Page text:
With most cars able to just about achieve a one-stop race strategy at the Circuit of the Americas for last weekend's United States Grand Prix, teams and drivers got a taste of what it will mean if Pirelli go through with their recent threat to go "conservative" with their 2014 tyre compounds.
The tyre manufacturer used the same word, "conservative", to describe its selection of P Zero Orange hard compounds as the prime designation and the P Zero White medium tyre for the option. Race winner Sebastian Vettel was comfortably able to to make it halfway through the race on the latter, suggesting that degradation had not been a significant factor.
Without a big difference in either the duration or longevity of the two types of tyre supplied to teams for a race weekend, teams fear that while it would make their lives easier in terms of race strategy it could also prove to be a right turn-off for fans if the races became dull and boring as a consequence.
Pirelli, meanwhile, has been growing increasingly frustrated at the lack of direction, information and cooperation as they try and make plans for the 2014 tyres they will be producing.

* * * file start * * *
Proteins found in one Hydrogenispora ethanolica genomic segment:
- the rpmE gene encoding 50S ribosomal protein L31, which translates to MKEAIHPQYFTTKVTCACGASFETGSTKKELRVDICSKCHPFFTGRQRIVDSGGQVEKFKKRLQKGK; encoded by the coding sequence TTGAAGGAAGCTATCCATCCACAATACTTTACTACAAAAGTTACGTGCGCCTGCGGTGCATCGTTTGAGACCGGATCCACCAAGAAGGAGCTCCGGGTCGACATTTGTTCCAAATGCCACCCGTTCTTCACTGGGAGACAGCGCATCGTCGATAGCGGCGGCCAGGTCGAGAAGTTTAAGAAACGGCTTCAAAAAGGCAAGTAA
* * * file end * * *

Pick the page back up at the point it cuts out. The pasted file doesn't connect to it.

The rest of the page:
"We just want to be told what to do," said the company's director of motorsports Paul Hembery. "We want a clear input and want it clearly defined, because the characteristic this year is that people have maybe forgotten what we were asked to do.
"That has got lost somewhere in the passage of time and that is the important thing that we want to make sure is resolved," he added. "Somebody needs to tell us what they want to do."
Pirelli has consistently pointed out that they were originally given a brief to make tyres strategy a challenge for the team by making tyres harder to predict and impossible to run for extended periods without a consequence on performance. However, a string of high-profile problems with this year's tyres in the first half of the season saw Pirelli's products heavily criticised and unsurprisingly the company is unwilling to be put in the same position again in 2014.
"I guess what will happen is that we will take a very cautious approach and we will end up with one stop races after this year," said Hembery.
"We have seen a few things that have made us think that we need to take a step back," he added. "And we would end up with a one-stop which is maybe not what the sport wants. But somebody needs to tell us what they do want."